During the Romantic period of the 19th century, Europeans were fascinated by non-Western cultures. Paintings of these subjects, often fantasized, became popular. The painter Wilhelm Gentz, however, relied on first-hand experience in the harem of Cairo for this painting of Ottoman life.
Looking for Attention
When the conservation of this painting began, it became apparent there had been very little prior restoration, except that the canvas had been relined (backed with another canvas for support). Time, variations in temperature, and humidity affected both the surface and the structure of the painting and its frame.
Ready for my Close Up
We start by looking at these two women, leading the procession. As we can see, the painting had dusty, yellowed varnish. Though the surface had cracked significantly, as is usual for canvases of this age, very few losses of paint had occurred.
To get a better look at the painting, several techniques were used to reveal the artist’s secrets.
Shining a Light on the Problem
Raking light, or light coming from a source shining parallel to the picture plane, is often used to closely examine paintings. It reveals the differing textures of painted areas, with the peaks shown in bright light with cast shadows in lower areas.
In this close up, the raking light reveals a thick edge around the figure’s head, indicating that the artist used a palette knife to remove his first version and replaced it with the current version.
X-Rays: The Story Behind the Painting
X-radiography reveals density, useful for determining thickness and composition of painting layers. The underlying structure of the painting can reveal much about technique, aging, and previous restoration or conservation.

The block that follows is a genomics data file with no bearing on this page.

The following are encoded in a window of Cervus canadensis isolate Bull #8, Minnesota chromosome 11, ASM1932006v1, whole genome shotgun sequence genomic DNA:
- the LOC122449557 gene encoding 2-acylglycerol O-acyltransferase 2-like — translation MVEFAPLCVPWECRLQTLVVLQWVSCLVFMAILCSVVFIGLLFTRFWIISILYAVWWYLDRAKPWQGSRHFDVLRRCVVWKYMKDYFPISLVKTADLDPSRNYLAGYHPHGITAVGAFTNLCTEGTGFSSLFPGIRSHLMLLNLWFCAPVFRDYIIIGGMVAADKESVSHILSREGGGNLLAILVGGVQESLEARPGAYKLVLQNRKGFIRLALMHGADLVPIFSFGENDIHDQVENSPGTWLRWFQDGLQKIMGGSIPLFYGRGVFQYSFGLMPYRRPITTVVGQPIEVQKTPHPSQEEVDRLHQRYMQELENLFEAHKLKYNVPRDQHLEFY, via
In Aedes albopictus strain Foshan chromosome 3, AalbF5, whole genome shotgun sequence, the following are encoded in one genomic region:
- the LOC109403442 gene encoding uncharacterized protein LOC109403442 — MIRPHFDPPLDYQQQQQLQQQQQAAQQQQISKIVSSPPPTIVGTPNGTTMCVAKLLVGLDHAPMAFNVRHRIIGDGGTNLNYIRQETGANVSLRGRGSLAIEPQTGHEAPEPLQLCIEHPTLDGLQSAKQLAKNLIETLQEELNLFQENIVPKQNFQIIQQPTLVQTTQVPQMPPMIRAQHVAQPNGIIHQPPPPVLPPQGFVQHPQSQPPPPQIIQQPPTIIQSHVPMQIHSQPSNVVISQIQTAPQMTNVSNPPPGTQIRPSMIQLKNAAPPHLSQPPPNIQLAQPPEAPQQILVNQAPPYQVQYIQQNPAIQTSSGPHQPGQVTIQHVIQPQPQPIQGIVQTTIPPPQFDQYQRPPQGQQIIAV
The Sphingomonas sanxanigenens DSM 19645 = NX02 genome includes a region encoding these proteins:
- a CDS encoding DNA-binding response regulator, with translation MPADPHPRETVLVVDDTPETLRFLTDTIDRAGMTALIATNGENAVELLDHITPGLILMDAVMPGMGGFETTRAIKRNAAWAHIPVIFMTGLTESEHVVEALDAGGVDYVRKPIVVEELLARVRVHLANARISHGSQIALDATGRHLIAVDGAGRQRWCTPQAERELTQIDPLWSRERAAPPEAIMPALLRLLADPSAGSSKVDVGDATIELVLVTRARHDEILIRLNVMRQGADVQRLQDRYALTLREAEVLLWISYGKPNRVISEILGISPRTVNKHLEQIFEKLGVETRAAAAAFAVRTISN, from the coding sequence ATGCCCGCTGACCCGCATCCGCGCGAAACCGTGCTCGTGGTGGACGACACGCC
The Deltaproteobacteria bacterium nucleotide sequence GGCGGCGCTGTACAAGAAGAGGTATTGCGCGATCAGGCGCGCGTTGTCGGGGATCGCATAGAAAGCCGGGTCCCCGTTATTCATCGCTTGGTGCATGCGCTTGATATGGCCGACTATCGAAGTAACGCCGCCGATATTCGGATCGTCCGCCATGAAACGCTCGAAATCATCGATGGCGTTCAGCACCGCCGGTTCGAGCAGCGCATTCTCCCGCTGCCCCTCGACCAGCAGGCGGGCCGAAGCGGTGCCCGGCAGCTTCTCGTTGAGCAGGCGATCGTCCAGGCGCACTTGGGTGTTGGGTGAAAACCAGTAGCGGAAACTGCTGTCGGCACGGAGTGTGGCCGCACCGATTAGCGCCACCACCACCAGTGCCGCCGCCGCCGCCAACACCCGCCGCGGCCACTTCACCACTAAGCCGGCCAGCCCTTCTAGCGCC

Here, the x-ray reveals stress cracking of the thickly painted figures, not visible in the thinner-painted background.
In this detail of the conserved state of the painting, the yellowed varnish has been removed and the textures restored to the brushwork.
The unconserved state of the figure of the guard is murky, the yellowed varnish blurring the distinctions between cloth, shadow, and the guard’s dark skin.
Examination under infrared light, a type of light invisible to the human eye, can be used to create an image of layers below the surface of the painting.
Often used to reconstruct underdrawing, which tends to reflect infrared light, it can also give information about changes to the paint layer caused by damage or repainting.
The infrared camera images seen here reveal the drawing below the painted surface of the guard’s head—the crisp outlines are preserved in the finished painting with few alterations.
How Does the Garden Grow?
Comparing the figures to the scenery of the painting shows a marked difference in technique and reveals the artist’s true interest.
The background differs from the figures of the guard and two women in that no underdrawing is visible under the foliage, indicating the artist’s sure method in creating the garden.
At the Cutting Edge
Discoveries involving the artist’s working method can inform the conservation process itself: Differing thicknesses of paint, for example, require different techniques to achieve structural stability. When shared among scientists, this information can affect the conservation of other works of art by the same artist or even others of the same period, as it can point toward potential issues in other paintings.
The Science of Art
In addition to returning objects as close to their original state as possible, the science of conservation has also revolutionized the field of art history and curatorial practice. Modern examination methods allow us to look below the surface of paintings to reveal underdrawings, information about the artist’s working process, and other information that confirms or denies authenticity.
Crocker Art Museum
Balboa Art Conservation Center